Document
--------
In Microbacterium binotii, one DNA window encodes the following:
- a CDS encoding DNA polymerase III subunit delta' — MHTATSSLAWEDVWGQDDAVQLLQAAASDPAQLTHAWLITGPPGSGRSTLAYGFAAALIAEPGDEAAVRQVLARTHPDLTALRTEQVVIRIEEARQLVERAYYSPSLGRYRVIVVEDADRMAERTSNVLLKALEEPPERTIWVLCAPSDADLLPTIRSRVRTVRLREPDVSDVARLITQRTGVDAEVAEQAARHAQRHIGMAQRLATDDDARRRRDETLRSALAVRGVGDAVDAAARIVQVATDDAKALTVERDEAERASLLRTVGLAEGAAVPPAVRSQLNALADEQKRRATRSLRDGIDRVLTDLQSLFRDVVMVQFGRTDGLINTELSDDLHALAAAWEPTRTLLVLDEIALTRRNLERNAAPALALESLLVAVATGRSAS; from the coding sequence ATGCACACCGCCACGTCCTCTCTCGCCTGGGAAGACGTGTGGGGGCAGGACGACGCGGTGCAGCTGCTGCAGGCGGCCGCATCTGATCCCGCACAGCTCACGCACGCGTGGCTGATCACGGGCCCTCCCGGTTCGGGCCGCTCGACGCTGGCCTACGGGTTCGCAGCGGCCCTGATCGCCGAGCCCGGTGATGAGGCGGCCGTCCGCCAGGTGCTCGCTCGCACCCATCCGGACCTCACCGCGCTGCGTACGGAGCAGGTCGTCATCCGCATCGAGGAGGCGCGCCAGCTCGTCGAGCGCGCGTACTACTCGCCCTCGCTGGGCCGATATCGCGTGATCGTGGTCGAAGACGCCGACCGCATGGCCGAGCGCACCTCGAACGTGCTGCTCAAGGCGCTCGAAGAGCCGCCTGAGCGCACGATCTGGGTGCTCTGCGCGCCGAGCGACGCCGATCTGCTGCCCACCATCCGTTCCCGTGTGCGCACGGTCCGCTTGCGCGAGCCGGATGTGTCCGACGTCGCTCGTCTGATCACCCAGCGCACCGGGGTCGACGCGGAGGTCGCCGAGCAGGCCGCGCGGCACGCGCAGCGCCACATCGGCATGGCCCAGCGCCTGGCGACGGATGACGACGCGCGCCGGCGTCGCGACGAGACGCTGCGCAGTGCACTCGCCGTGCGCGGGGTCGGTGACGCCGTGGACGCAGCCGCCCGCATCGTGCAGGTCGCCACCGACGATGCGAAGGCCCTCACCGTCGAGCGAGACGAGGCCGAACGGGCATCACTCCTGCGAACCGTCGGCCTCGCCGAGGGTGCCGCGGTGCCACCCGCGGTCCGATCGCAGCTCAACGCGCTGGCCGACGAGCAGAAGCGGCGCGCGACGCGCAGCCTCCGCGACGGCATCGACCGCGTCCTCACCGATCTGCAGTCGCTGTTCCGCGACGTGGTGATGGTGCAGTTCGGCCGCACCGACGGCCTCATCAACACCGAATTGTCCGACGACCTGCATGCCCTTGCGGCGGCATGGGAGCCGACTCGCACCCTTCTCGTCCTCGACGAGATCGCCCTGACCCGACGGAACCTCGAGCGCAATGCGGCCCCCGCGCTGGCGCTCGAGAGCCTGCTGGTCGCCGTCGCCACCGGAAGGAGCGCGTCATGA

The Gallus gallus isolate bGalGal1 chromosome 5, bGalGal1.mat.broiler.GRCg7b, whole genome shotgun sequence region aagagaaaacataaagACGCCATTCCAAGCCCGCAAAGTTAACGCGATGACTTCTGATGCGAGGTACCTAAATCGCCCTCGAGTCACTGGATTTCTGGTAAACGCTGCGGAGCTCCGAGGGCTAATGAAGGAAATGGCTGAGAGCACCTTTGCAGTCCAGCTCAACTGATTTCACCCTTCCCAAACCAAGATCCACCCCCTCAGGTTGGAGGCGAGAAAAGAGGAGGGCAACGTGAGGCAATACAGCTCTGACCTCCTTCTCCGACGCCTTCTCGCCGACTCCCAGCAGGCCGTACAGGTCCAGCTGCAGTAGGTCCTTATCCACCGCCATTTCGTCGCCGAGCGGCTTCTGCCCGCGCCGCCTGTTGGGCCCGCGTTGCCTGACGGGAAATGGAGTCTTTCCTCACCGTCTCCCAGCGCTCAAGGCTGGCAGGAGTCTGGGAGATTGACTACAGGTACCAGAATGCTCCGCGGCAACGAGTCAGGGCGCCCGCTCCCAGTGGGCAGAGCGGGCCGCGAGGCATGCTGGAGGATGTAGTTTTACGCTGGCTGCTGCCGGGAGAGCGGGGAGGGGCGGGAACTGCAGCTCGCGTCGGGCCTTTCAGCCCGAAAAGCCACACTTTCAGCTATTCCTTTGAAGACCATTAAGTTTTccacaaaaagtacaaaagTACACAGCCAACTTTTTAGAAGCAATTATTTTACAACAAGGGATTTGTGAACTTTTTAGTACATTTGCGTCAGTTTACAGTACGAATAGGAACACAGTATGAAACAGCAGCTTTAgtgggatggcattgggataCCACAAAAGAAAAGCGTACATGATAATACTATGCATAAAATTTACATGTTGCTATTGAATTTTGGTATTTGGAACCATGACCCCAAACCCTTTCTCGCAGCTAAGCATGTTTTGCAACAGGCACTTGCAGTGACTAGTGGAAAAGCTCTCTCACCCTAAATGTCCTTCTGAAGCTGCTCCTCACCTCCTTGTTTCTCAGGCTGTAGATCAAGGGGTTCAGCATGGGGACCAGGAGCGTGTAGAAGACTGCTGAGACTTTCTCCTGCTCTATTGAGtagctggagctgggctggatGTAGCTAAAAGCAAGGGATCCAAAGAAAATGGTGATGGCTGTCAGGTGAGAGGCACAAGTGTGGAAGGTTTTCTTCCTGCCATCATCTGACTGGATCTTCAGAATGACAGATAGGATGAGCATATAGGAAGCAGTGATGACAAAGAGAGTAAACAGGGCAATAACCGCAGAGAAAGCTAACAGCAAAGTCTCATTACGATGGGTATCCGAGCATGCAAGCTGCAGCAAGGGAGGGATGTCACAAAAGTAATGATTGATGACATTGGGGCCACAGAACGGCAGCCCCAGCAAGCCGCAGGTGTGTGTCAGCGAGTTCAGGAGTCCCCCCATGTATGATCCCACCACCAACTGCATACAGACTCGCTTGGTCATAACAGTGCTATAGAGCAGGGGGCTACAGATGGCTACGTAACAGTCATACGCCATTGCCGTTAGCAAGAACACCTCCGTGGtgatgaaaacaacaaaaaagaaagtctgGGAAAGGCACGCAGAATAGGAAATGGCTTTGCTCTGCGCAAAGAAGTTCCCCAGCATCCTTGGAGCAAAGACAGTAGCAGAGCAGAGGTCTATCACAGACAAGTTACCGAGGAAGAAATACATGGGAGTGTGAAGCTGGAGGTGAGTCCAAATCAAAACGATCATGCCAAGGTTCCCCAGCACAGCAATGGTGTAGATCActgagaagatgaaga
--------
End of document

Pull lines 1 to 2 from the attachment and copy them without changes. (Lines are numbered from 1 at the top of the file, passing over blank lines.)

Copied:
In Microbacterium binotii, one DNA window encodes the following:
- a CDS encoding DNA polymerase III subunit delta' — MHTATSSLAWEDVWGQDDAVQLLQAAASDPAQLTHAWLITGPPGSGRSTLAYGFAAALIAEPGDEAAVRQVLARTHPDLTALRTEQVVIRIEEARQLVERAYYSPSLGRYRVIVVEDADRMAERTSNVLLKALEEPPERTIWVLCAPSDADLLPTIRSRVRTVRLREPDVSDVARLITQRTGVDAEVAEQAARHAQRHIGMAQRLATDDDARRRRDETLRSALAVRGVGDAVDAAARIVQVATDDAKALTVERDEAERASLLRTVGLAEGAAVPPAVRSQLNALADEQKRRATRSLRDGIDRVLTDLQSLFRDVVMVQFGRTDGLINTELSDDLHALAAAWEPTRTLLVLDEIALTRRNLERNAAPALALESLLVAVATGRSAS; from the coding sequence ATGCACACCGCCACGTCCTCTCTCGCCTGGGAAGACGTGTGGGGGCAGGACGACGCGGTGCAGCTGCTGCAGGCGGCCGCATCTGATCCCGCACAGCTCACGCACGCGTGGCTGATCACGGGCCCTCCCGGTTCGGGCCGCTCGACGCTGGCCTACGGGTTCGCAGCGGCCCTGATCGCCGAGCCCGGTGATGAGGCGGCCGTCCGCCAGGTGCTCGCTCGCACCCATCCGGACCTCACCGCGCTGCGTACGGAGCAGGTCGTCATCCGCATCGAGGAGGCGCGCCAGCTCGTCGAGCGCGCGTACTACTCGCCCTCGCTGGGCCGATATCGCGTGATCGTGGTCGAAGACGCCGACCGCATGGCCGAGCGCACCTCGAACGTGCTGCTCAAGGCGCTCGAAGAGCCGCCTGAGCGCACGATCTGGGTGCTCTGCGCGCCGAGCGACGCCGATCTGCTGCCCACCATCCGTTCCCGTGTGCGCACGGTCCGCTTGCGCGAGCCGGATGTGTCCGACGTCGCTCGTCTGATCACCCAGCGCACCGGGGTCGACGCGGAGGTCGCCGAGCAGGCCGCGCGGCACGCGCAGCGCCACATCGGCATGGCCCAGCGCCTGGCGACGGATGACGACGCGCGCCGGCGTCGCGACGAGACGCTGCGCAGTGCACTCGCCGTGCGCGGGGTCGGTGACGCCGTGGACGCAGCCGCCCGCATCGTGCAGGTCGCCACCGACGATGCGAAGGCCCTCACCGTCGAGCGAGACGAGGCCGAACGGGCATCACTCCTGCGAACCGTCGGCCTCGCCGAGGGTGCCGCGGTGCCACCCGCGGTCCGATCGCAGCTCAACGCGCTGGCCGACGAGCAGAAGCGGCGCGCGACGCGCAGCCTCCGCGACGGCATCGACCGCGTCCTCACCGATCTGCAGTCGCTGTTCCGCGACGTGGTGATGGTGCAGTTCGGCCGCACCGACGGCCTCATCAACACCGAATTGTCCGACGACCTGCATGCCCTTGCGGCGGCATGGGAGCCGACTCGCACCCTTCTCGTCCTCGACGAGATCGCCCTGACCCGACGGAACCTCGAGCGCAATGCGGCCCCCGCGCTGGCGCTCGAGAGCCTGCTGGTCGCCGTCGCCACCGGAAGGAGCGCGTCATGA